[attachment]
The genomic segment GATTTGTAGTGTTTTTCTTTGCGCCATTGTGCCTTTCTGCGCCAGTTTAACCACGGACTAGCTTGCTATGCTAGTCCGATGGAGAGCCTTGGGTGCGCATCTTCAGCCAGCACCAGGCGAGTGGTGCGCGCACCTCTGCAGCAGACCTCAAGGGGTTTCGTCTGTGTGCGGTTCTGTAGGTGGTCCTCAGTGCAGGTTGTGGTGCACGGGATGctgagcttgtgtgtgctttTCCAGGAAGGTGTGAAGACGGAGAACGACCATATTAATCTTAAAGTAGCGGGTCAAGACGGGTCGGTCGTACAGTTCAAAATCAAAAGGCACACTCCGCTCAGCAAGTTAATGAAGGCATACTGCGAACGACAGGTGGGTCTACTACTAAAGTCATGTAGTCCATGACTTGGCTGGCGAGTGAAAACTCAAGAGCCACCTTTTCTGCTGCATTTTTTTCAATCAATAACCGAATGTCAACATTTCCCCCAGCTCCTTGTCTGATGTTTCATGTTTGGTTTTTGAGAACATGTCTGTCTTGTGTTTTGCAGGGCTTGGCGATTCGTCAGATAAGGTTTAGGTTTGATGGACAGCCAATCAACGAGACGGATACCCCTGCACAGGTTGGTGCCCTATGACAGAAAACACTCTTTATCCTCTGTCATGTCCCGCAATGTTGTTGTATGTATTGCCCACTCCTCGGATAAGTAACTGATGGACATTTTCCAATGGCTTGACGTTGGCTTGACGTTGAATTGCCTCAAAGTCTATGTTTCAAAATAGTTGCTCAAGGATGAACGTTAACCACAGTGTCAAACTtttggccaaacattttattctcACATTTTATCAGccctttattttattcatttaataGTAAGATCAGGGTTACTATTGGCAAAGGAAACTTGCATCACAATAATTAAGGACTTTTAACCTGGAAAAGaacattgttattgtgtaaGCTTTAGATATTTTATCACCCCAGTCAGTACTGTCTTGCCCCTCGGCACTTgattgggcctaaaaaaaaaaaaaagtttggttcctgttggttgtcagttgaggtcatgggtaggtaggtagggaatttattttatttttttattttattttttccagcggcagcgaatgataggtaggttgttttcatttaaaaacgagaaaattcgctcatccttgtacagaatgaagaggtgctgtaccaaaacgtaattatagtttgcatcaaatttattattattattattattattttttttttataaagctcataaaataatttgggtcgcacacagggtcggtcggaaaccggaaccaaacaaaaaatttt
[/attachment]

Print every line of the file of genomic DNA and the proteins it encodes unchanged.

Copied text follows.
The genomic segment GATTTGTAGTGTTTTTCTTTGCGCCATTGTGCCTTTCTGCGCCAGTTTAACCACGGACTAGCTTGCTATGCTAGTCCGATGGAGAGCCTTGGGTGCGCATCTTCAGCCAGCACCAGGCGAGTGGTGCGCGCACCTCTGCAGCAGACCTCAAGGGGTTTCGTCTGTGTGCGGTTCTGTAGGTGGTCCTCAGTGCAGGTTGTGGTGCACGGGATGctgagcttgtgtgtgctttTCCAGGAAGGTGTGAAGACGGAGAACGACCATATTAATCTTAAAGTAGCGGGTCAAGACGGGTCGGTCGTACAGTTCAAAATCAAAAGGCACACTCCGCTCAGCAAGTTAATGAAGGCATACTGCGAACGACAGGTGGGTCTACTACTAAAGTCATGTAGTCCATGACTTGGCTGGCGAGTGAAAACTCAAGAGCCACCTTTTCTGCTGCATTTTTTTCAATCAATAACCGAATGTCAACATTTCCCCCAGCTCCTTGTCTGATGTTTCATGTTTGGTTTTTGAGAACATGTCTGTCTTGTGTTTTGCAGGGCTTGGCGATTCGTCAGATAAGGTTTAGGTTTGATGGACAGCCAATCAACGAGACGGATACCCCTGCACAGGTTGGTGCCCTATGACAGAAAACACTCTTTATCCTCTGTCATGTCCCGCAATGTTGTTGTATGTATTGCCCACTCCTCGGATAAGTAACTGATGGACATTTTCCAATGGCTTGACGTTGGCTTGACGTTGAATTGCCTCAAAGTCTATGTTTCAAAATAGTTGCTCAAGGATGAACGTTAACCACAGTGTCAAACTtttggccaaacattttattctcACATTTTATCAGccctttattttattcatttaataGTAAGATCAGGGTTACTATTGGCAAAGGAAACTTGCATCACAATAATTAAGGACTTTTAACCTGGAAAAGaacattgttattgtgtaaGCTTTAGATATTTTATCACCCCAGTCAGTACTGTCTTGCCCCTCGGCACTTgattgggcctaaaaaaaaaaaaaagtttggttcctgttggttgtcagttgaggtcatgggtaggtaggtagggaatttattttatttttttattttattttttccagcggcagcgaatgataggtaggttgttttcatttaaaaacgagaaaattcgctcatccttgtacagaatgaagaggtgctgtaccaaaacgtaattatagtttgcatcaaatttattattattattattattattttttttttataaagctcataaaataatttgggtcgcacacagggtcggtcggaaaccggaaccaaacaaaaaatttt